"There were Catholics in countries other than France and
Holland that opposed the growth of the new interpretation of Papal authority. In England
and Ireland opposition to ultra-montanism was great. Vigorous attempts to
Romanize these countries were inaugurated and a clear distinction was made
between Catholics and Romanists. Catholics frankly
committed themselves to the rejection of Papal infallibility. In 1780 a committee of Roman
Catholics in England declared that of the total number of priests in England, estimated at
360, the whole body of clergy including their four Bishops, with the exception of 110
Jesuits, opposed ultra-montanism.
"William E. Gladstone in his book Vaticanism quotes
Bishop Baine, a Roman Catholic Bishop in England in 1822, as saying, Bellarmine and
some other theologians, chiefly Italians, have believed the Pope infallible when proposing
'ex cathedra' an article of faith. But in England and Ireland I do not believe that any
Catholic maintains the infallibility of the Pope. The Pastoral Address of the Irish
Bishops to the clergy and laity in 1826 declared that, It is not an article of the
Catholic Faith, neither are they thereby required to believe that the Pope is
infallible. An official Catechism of the English Roman Catholics is the famous
Keenan's Catechism in which, previous to the year 1870, the following question and answer
were contained. (Q) Must not Catholics believe the Pope in himself to be infallible?
(A) This is a Protestant invention: it is no article of the Catholic faith.
"The ultra-montanists hoped to eliminate this belief amongst
the Roman Catholics of Great Britain and Ireland by a process of Romanizing.
Cardinal Wiseman, the instrument under God to Romanize England, and Manning,
his successor, he could not go too far in conceptions designated ultramontaine
were especially selected by Rome, over the objections of the local clergy, for this
purpose. Thus by the oppression of independent thought and a rewriting of history,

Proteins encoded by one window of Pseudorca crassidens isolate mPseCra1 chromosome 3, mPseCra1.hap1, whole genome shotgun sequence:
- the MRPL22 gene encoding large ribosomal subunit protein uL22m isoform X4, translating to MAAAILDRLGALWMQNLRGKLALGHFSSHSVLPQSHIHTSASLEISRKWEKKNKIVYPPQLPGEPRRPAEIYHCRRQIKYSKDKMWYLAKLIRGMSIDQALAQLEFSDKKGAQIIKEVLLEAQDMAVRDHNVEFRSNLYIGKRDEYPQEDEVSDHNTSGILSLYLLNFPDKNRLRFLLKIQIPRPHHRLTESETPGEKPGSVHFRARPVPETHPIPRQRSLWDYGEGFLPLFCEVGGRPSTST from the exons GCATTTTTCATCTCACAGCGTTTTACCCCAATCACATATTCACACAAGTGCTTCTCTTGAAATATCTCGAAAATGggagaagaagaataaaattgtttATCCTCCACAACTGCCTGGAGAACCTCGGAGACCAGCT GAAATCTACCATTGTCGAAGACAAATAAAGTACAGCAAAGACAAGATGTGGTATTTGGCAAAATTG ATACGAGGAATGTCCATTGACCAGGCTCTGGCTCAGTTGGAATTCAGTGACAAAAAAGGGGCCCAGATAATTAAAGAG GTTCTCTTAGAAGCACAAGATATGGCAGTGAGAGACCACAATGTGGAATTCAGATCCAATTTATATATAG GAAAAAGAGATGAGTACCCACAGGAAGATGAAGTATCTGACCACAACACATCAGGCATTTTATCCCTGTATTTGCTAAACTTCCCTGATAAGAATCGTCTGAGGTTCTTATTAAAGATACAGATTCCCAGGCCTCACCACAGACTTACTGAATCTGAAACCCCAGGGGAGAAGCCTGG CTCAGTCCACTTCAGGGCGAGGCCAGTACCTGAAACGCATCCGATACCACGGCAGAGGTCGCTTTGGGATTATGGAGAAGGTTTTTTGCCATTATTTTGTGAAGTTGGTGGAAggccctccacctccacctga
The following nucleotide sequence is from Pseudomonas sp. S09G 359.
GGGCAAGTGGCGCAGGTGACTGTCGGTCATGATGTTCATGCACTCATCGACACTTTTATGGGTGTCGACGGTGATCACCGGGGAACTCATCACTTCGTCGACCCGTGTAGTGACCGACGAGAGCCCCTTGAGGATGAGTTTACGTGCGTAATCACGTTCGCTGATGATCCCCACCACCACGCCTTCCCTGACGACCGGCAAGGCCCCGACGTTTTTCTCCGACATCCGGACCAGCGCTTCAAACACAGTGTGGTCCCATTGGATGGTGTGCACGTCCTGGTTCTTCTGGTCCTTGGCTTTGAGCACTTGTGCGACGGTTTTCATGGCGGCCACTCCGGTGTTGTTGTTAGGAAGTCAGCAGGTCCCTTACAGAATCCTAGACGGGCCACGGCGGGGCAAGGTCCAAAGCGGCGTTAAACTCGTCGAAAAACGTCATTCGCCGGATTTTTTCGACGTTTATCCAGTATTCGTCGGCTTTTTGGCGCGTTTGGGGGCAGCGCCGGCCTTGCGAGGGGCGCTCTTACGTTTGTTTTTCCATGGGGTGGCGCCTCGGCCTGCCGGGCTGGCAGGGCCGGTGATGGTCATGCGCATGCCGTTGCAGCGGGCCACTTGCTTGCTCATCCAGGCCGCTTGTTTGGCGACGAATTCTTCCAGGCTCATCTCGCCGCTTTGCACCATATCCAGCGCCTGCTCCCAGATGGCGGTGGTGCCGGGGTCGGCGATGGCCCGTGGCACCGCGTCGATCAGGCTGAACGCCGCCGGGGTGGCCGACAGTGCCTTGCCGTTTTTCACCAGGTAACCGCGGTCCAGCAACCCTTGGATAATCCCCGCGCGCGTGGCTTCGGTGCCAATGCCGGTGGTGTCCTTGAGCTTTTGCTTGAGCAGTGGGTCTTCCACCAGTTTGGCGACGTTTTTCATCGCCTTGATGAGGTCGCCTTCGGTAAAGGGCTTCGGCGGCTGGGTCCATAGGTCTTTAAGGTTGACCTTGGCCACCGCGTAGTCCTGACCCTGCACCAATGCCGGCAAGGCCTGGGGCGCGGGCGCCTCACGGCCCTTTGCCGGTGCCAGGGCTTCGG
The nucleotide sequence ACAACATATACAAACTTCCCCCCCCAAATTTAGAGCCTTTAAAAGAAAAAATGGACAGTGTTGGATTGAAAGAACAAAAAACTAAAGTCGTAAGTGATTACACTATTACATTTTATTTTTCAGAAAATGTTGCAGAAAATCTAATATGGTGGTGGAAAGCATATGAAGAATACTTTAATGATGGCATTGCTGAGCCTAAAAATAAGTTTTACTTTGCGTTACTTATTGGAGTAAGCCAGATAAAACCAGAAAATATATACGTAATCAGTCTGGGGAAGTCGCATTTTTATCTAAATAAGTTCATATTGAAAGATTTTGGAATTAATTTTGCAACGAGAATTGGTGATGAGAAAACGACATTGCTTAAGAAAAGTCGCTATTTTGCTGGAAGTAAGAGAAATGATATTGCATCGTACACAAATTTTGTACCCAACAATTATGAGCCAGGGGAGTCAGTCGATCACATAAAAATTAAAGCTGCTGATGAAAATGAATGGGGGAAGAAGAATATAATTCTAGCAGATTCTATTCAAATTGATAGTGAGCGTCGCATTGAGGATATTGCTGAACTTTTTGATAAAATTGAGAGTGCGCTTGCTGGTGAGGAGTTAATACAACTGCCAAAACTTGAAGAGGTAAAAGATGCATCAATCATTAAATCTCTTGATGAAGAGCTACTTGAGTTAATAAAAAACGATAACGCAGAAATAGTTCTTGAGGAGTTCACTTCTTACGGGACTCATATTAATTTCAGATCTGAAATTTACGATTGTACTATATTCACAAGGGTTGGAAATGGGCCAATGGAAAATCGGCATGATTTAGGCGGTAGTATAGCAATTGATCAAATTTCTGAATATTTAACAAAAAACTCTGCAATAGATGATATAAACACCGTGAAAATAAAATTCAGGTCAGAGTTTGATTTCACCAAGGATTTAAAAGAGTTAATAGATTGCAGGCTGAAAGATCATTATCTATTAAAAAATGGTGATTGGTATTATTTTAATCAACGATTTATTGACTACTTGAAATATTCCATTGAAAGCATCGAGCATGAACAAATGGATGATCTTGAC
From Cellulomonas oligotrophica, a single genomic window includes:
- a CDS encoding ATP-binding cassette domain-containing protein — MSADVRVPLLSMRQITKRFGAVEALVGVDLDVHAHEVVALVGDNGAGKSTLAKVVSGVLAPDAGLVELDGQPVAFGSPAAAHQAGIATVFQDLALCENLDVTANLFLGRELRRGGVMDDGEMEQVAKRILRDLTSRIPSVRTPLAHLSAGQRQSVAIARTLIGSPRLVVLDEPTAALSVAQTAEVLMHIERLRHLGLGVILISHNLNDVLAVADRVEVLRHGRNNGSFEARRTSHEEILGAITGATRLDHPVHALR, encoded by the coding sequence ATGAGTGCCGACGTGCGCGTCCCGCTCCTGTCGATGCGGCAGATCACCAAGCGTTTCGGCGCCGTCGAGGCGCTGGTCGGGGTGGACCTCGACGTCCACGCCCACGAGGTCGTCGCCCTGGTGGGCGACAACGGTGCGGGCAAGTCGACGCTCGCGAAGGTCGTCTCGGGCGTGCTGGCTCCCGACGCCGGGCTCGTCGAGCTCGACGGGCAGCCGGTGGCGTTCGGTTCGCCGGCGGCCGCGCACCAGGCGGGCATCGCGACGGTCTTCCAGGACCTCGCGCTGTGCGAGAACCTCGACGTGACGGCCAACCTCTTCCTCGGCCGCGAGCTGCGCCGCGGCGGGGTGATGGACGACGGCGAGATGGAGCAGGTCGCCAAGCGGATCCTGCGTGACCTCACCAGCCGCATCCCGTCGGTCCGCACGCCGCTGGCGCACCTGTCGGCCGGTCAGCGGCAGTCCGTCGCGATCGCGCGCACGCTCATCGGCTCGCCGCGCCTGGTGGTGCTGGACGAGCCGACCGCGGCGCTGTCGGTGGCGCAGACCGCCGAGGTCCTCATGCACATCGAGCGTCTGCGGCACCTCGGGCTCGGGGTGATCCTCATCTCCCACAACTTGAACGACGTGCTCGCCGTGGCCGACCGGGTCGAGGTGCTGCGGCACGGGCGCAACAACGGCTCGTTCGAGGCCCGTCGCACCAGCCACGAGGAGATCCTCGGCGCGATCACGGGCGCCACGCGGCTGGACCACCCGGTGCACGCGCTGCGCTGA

imposed by Romanized Bishops upon a reluctant community, says a recent historian,
a process of 'changing' the thought of English and Irish Catholics was
attempted. These attempts were resisted by Catholics and were unsuccessful even to
the time of the Vatican Council in 1870, when several Irish and English Bishops openly
opposed the new theories of papal prerogatives.
"In Germany, too, under the celebrated theologian, Ignatius von
Dolinger, and on the continent everywhere, old Catholics were strong and
numerous enough to resist the encroachments of this terrifying novelty, little dreaming
that the proposition so much dreaded by Catholics everywhere would be considered seriously
enough to be proclaimed as an Article of Faith binding upon all the faithful.
"Up to the eve of the famous Vatican I Council, there was an
uninterrupted existence within the Roman Church of old Catholics struggling
always to maintain an unmutilated faith in the Catholic Church. But with the curtain
rising on the first Vatican Council, we enter the final phase of their struggles, a period
that is, from any point of view, the most critical in the history of the papacy. On the
18th of July 1870 the transition of Roman Catholicism into a new phase of Catholicism took
place, to leave only a remnant of the faithful clinging to what the Church had always,
everywhere believed -- the old Catholic Faith, unchanged, yet progressively